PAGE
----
More non-western foreigners in higher education

The participation of foreigners with a non-western background in higher education rose substantially in the period 1995/’96 – 2001/’02. The proportion of Turks and Moroccans enrolled at vocational colleges and universities doubled, that among Surinamese was one and a half times as high. The percentage of Antilleans and Arubans in higher education fell slightly in this period.

Percentage of vocational college students by ethnic origin

More non-western foreigners at vocational college

In 2001/’02 19 percent of native Dutch people aged 19-23 years were enrolled full-time at a vocational college. For non-western foreigners this was 9 percent. However, the increase for this group was substantial: in 1995/’96 only 5 percent attended vocational college.

Twice as many Turks and Moroccans

The increase among the percentages of Turks and Moroccans who attend vocational colleges was remarkably substantial. For both groups, the proportion among 19-23 year-olds rose by 5 percent points to about 8 percent.

More people with a Surinamese background, too, are attending vocational college. The proportion of this group rose from 7 percent in study year 1995/’96 to 12 percent in 2001/’02. After an initial increase, the proportion of young people with an Antillean or Aruban background at vocational colleges fell to 7 percent.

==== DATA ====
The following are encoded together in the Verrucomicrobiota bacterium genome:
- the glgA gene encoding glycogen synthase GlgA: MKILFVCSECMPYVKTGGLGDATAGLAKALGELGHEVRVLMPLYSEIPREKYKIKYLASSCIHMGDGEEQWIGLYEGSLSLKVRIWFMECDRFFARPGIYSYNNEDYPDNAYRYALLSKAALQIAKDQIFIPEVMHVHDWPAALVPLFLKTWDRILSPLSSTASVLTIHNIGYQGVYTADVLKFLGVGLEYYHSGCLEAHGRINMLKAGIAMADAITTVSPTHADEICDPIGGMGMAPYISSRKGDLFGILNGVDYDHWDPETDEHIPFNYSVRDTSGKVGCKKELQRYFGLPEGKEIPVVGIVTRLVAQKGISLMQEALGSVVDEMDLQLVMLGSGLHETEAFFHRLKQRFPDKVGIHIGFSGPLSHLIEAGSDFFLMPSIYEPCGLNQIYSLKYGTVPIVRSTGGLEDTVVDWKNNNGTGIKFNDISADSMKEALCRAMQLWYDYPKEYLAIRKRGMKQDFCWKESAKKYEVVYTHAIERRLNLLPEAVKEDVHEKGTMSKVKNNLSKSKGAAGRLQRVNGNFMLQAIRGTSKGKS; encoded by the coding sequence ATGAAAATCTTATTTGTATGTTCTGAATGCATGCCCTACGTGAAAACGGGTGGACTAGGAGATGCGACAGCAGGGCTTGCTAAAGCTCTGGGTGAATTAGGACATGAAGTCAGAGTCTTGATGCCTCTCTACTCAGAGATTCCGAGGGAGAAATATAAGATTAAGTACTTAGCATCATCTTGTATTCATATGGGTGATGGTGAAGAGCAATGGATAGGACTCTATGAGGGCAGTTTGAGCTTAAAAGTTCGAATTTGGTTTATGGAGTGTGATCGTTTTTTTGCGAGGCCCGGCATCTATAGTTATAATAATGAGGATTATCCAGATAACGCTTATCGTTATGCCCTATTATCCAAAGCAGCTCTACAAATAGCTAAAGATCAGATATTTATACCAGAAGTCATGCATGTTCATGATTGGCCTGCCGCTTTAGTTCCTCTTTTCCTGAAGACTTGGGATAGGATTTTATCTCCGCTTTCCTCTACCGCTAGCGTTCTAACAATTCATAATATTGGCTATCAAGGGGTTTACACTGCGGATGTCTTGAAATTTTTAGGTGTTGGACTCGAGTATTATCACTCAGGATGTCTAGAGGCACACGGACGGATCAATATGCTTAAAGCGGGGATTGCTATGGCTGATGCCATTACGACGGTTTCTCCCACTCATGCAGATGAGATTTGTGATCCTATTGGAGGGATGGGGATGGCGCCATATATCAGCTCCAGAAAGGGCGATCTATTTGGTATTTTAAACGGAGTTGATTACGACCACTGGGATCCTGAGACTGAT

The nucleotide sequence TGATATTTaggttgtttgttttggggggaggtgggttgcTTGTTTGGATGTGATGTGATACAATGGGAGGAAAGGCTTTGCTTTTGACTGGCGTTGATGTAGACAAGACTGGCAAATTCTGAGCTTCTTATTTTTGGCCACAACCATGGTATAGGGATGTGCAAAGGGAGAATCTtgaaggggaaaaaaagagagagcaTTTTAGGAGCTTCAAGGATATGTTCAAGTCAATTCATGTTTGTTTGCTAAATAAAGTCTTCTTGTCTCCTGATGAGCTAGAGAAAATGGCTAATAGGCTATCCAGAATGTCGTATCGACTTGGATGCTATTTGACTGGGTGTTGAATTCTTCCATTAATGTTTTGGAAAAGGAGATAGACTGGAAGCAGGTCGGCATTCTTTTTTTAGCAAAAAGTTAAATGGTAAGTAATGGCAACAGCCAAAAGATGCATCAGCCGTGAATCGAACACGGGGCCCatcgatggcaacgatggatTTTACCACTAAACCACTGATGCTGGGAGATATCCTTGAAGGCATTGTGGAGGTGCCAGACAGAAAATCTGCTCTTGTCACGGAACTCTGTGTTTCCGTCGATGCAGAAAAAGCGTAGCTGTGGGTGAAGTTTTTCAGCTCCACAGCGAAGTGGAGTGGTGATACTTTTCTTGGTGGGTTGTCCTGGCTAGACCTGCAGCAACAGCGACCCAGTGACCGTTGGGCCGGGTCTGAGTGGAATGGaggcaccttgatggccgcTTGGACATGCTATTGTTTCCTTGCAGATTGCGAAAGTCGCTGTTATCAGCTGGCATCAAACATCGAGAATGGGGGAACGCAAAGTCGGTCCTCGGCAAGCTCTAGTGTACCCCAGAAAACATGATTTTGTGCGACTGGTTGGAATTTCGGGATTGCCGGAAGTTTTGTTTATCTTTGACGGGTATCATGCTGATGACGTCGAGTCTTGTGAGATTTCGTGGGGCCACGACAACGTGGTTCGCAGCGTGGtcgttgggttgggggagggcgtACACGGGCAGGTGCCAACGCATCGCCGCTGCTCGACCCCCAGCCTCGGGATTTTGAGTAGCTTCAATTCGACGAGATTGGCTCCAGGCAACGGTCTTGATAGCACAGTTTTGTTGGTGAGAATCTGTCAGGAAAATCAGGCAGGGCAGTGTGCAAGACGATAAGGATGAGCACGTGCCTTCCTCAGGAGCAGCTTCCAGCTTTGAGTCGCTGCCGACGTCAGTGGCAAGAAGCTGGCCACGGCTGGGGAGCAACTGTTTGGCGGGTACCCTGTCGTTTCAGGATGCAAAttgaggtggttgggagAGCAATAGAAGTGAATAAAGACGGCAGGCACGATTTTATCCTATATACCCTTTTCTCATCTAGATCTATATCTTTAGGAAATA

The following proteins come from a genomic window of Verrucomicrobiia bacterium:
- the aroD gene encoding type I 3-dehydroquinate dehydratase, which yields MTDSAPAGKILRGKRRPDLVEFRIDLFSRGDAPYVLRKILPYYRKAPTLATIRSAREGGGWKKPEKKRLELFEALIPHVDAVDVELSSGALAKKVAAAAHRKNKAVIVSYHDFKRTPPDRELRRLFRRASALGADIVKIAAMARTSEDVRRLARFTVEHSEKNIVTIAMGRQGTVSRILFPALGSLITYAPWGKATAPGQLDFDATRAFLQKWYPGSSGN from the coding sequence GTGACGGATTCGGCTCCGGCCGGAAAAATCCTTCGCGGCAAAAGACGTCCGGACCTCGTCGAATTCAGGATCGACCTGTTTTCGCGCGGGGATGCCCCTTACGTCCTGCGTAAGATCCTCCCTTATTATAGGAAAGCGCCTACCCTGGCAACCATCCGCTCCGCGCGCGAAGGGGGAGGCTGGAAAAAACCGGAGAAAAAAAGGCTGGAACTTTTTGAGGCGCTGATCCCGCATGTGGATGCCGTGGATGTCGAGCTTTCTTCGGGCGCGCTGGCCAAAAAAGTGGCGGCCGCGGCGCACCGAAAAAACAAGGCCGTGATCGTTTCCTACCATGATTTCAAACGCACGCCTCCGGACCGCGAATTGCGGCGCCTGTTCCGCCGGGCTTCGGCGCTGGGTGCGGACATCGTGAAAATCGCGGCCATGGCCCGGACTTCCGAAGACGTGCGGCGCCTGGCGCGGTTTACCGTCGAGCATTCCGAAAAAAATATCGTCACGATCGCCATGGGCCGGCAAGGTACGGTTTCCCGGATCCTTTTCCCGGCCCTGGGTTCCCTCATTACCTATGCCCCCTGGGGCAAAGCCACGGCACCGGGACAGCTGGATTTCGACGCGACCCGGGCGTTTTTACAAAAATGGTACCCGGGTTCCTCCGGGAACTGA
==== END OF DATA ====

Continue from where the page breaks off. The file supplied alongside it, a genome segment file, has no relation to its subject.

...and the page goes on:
Relatively many western foreigners go to university

The proportion of native Dutch people aged 20-24 years at university was just over 10 percent in 2001/’02. For foreigners with a western background in the Netherlands, this was only slightly lower at 9 percent. Non-western foreigners lag further behind: in spite of an increase between 1995/’96 and 2001/’02, the percentage is less than half that of the native Dutch in this age group.

Fewer university students among Antilleans and Arubans

The proportion of Surinamese people going to university rose to 6 percent in 2001/’02. Far fewer Turks and Moroccans attend university. Even though the increase was relatively strong, the proportion remains under 3 percent. The percentage of Antilleans and Arubans fell from 5 percent in 1995/’96 to 4 percent in 2001/’02.

Percentage of university students by ethnic origin

Second generation non-western foreigners

The increase in the percentages of people with a non-western foreign background enrolled at university and vocational colleges is largely attributable to the second generation. One of the reasons is that the second generation accounts for an increasing proportion of people with a non-western background. In addition second generation foreigners are three times as likely to be in higher education than the first generation. This results in an increasing proportion of the total non-western foreigners in higher education.

Esther van Kralingen